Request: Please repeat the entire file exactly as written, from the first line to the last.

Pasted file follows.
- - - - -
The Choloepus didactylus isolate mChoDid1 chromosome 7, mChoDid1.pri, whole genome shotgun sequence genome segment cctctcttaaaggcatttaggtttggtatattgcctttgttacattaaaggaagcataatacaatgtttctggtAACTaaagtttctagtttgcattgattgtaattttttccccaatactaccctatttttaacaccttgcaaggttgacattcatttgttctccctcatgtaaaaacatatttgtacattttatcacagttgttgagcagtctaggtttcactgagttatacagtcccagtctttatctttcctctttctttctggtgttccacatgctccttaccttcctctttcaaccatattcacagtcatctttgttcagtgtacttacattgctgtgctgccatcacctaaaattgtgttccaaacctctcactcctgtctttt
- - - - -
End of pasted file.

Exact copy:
The Choloepus didactylus isolate mChoDid1 chromosome 7, mChoDid1.pri, whole genome shotgun sequence genome segment cctctcttaaaggcatttaggtttggtatattgcctttgttacattaaaggaagcataatacaatgtttctggtAACTaaagtttctagtttgcattgattgtaattttttccccaatactaccctatttttaacaccttgcaaggttgacattcatttgttctccctcatgtaaaaacatatttgtacattttatcacagttgttgagcagtctaggtttcactgagttatacagtcccagtctttatctttcctctttctttctggtgttccacatgctccttaccttcctctttcaaccatattcacagtcatctttgttcagtgtacttacattgctgtgctgccatcacctaaaattgtgttccaaacctctcactcctgtctttt